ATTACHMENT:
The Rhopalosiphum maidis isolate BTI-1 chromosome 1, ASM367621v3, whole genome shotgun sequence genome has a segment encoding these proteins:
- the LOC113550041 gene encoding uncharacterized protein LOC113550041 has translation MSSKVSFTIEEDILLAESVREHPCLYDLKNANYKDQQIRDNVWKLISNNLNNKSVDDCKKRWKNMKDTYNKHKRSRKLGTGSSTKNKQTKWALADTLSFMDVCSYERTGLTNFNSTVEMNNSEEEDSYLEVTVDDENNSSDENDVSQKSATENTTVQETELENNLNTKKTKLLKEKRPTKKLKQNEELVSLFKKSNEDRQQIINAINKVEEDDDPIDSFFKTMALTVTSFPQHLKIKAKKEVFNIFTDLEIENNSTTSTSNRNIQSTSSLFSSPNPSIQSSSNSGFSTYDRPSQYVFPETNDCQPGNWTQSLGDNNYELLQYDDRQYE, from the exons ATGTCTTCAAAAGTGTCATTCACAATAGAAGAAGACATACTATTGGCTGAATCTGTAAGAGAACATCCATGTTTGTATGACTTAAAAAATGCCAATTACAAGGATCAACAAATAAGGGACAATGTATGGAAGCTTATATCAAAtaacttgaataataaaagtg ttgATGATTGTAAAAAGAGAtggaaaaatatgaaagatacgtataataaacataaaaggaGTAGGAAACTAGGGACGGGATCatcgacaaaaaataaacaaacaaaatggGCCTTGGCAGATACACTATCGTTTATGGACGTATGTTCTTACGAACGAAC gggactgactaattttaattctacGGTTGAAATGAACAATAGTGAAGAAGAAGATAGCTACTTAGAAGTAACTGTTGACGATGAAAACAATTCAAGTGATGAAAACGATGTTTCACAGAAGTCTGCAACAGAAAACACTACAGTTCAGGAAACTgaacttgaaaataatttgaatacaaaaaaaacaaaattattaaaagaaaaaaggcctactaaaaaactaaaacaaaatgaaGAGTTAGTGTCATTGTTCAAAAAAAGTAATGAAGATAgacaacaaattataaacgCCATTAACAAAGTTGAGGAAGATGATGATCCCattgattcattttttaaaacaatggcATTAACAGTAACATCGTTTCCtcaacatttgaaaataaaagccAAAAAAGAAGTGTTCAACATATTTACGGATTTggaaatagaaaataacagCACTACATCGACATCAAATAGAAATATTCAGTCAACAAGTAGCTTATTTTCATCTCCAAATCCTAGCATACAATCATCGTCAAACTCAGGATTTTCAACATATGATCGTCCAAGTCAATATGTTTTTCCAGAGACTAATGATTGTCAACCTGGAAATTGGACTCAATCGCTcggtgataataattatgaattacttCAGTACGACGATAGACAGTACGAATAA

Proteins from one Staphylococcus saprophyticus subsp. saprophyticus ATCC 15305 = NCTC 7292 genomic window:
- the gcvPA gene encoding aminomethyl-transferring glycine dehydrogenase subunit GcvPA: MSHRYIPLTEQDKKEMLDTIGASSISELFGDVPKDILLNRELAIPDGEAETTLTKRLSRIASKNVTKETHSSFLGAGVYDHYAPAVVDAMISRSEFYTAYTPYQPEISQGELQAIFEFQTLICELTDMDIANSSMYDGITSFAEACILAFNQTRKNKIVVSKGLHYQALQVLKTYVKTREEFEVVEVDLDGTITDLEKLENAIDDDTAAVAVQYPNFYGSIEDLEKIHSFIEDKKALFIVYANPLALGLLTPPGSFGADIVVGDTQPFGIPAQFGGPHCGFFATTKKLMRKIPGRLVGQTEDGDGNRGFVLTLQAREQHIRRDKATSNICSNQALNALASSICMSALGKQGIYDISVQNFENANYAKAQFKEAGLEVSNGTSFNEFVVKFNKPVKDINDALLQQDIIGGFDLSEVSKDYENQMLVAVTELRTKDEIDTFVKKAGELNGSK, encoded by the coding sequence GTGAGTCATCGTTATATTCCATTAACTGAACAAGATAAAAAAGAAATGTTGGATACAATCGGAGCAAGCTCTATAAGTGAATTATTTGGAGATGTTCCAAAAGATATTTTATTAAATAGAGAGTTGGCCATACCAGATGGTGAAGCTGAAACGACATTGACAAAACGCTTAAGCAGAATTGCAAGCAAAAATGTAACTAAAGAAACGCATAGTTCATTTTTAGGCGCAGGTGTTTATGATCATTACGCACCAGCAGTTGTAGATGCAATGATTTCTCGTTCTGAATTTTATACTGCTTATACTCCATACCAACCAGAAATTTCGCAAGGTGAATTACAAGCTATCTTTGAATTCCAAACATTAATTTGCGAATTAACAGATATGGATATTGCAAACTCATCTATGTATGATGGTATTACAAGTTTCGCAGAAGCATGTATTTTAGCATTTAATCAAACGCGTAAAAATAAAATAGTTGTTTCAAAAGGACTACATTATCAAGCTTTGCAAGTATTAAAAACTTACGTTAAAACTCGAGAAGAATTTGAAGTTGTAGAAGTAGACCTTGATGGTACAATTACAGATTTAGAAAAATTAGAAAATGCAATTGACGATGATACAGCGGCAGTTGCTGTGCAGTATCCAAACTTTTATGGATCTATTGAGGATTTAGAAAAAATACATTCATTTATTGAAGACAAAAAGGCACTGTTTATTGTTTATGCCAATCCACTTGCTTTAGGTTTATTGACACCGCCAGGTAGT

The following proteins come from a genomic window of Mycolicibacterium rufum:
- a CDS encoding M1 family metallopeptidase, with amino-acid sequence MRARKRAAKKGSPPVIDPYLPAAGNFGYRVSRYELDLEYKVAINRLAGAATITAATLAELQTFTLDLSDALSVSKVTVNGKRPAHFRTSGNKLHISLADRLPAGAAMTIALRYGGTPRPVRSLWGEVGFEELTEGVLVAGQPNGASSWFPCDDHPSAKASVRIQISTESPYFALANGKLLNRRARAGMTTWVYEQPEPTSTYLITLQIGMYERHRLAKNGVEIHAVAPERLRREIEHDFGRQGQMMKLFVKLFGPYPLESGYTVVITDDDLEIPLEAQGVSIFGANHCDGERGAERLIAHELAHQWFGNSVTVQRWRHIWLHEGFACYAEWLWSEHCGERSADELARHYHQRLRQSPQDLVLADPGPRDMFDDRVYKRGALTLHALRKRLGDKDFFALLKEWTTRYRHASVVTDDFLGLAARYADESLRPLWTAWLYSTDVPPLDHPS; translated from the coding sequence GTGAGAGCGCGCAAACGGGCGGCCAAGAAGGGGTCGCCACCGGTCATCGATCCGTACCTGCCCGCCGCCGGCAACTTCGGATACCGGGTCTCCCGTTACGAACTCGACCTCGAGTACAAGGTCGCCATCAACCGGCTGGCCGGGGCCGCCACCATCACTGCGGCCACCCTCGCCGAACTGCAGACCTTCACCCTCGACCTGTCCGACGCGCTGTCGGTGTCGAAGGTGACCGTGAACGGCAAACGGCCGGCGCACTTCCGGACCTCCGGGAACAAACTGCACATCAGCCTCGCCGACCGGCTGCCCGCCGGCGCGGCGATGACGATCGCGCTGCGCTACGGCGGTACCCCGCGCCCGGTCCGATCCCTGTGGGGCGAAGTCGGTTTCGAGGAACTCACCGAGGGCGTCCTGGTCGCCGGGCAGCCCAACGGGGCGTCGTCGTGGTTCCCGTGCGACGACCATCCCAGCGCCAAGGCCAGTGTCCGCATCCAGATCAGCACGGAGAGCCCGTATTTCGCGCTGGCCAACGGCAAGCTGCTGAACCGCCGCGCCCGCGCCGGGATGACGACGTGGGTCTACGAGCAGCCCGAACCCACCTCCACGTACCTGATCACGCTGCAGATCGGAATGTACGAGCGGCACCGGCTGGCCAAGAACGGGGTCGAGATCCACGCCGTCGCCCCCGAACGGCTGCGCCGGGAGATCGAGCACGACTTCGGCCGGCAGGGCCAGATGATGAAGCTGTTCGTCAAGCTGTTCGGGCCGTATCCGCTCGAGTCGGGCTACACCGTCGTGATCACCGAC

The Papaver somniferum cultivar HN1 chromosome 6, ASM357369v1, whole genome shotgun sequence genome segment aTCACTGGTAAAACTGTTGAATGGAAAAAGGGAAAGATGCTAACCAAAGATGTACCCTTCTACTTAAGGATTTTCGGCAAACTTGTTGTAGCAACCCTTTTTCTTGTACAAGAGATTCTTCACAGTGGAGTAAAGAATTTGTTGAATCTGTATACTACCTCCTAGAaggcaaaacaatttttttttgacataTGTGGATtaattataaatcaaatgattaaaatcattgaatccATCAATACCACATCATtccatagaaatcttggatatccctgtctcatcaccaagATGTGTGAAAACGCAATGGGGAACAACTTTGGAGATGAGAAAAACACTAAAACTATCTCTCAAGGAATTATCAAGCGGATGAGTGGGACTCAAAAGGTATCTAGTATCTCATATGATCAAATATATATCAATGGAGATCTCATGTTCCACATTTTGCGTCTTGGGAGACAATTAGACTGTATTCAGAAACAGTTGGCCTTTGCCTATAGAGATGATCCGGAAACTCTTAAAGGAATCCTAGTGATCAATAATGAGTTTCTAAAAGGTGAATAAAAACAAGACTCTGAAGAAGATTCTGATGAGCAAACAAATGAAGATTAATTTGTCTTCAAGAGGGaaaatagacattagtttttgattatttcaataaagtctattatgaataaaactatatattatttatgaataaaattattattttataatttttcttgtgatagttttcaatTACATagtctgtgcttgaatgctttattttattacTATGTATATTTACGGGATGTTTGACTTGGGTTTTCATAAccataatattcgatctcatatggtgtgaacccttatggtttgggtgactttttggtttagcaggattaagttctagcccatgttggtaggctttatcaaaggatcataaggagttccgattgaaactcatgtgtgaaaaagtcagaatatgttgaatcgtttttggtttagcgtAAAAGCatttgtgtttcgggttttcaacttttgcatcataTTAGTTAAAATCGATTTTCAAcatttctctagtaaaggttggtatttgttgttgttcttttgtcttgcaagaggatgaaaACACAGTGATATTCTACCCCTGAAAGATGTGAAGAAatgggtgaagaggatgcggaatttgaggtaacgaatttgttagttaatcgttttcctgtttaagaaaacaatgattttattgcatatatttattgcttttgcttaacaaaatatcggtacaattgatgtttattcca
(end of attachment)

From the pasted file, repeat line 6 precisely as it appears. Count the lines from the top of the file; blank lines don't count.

- a CDS encoding M1 family metallopeptidase, with amino-acid sequence MRARKRAAKKGSPPVIDPYLPAAGNFGYRVSRYELDLEYKVAINRLAGAATITAATLAELQTFTLDLSDALSVSKVTVNGKRPAHFRTSGNKLHISLADRLPAGAAMTIALRYGGTPRPVRSLWGEVGFEELTEGVLVAGQPNGASSWFPCDDHPSAKASVRIQISTESPYFALANGKLLNRRARAGMTTWVYEQPEPTSTYLITLQIGMYERHRLAKNGVEIHAVAPERLRREIEHDFGRQGQMMKLFVKLFGPYPLESGYTVVITDDDLEIPLEAQGVSIFGANHCDGERGAERLIAHELAHQWFGNSVTVQRWRHIWLHEGFACYAEWLWSEHCGERSADELARHYHQRLRQSPQDLVLADPGPRDMFDDRVYKRGALTLHALRKRLGDKDFFALLKEWTTRYRHASVVTDDFLGLAARYADESLRPLWTAWLYSTDVPPLDHPS; translated from the coding sequence GTGAGAGCGCGCAAACGGGCGGCCAAGAAGGGGTCGCCACCGGTCATCGATCCGTACCTGCCCGCCGCCGGCAACTTCGGATACCGGGTCTCCCGTTACGAACTCGACCTCGAGTACAAGGTCGCCATCAACCGGCTGGCCGGGGCCGCCACCATCACTGCGGCCACCCTCGCCGAACTGCAGACCTTCACCCTCGACCTGTCCGACGCGCTGTCGGTGTCGAAGGTGACCGTGAACGGCAAACGGCCGGCGCACTTCCGGACCTCCGGGAACAAACTGCACATCAGCCTCGCCGACCGGCTGCCCGCCGGCGCGGCGATGACGATCGCGCTGCGCTACGGCGGTACCCCGCGCCCGGTCCGATCCCTGTGGGGCGAAGTCGGTTTCGAGGAACTCACCGAGGGCGTCCTGGTCGCCGGGCAGCCCAACGGGGCGTCGTCGTGGTTCCCGTGCGACGACCATCCCAGCGCCAAGGCCAGTGTCCGCATCCAGATCAGCACGGAGAGCCCGTATTTCGCGCTGGCCAACGGCAAGCTGCTGAACCGCCGCGCCCGCGCCGGGATGACGACGTGGGTCTACGAGCAGCCCGAACCCACCTCCACGTACCTGATCACGCTGCAGATCGGAATGTACGAGCGGCACCGGCTGGCCAAGAACGGGGTCGAGATCCACGCCGTCGCCCCCGAACGGCTGCGCCGGGAGATCGAGCACGACTTCGGCCGGCAGGGCCAGATGATGAAGCTGTTCGTCAAGCTGTTCGGGCCGTATCCGCTCGAGTCGGGCTACACCGTCGTGATCACCGAC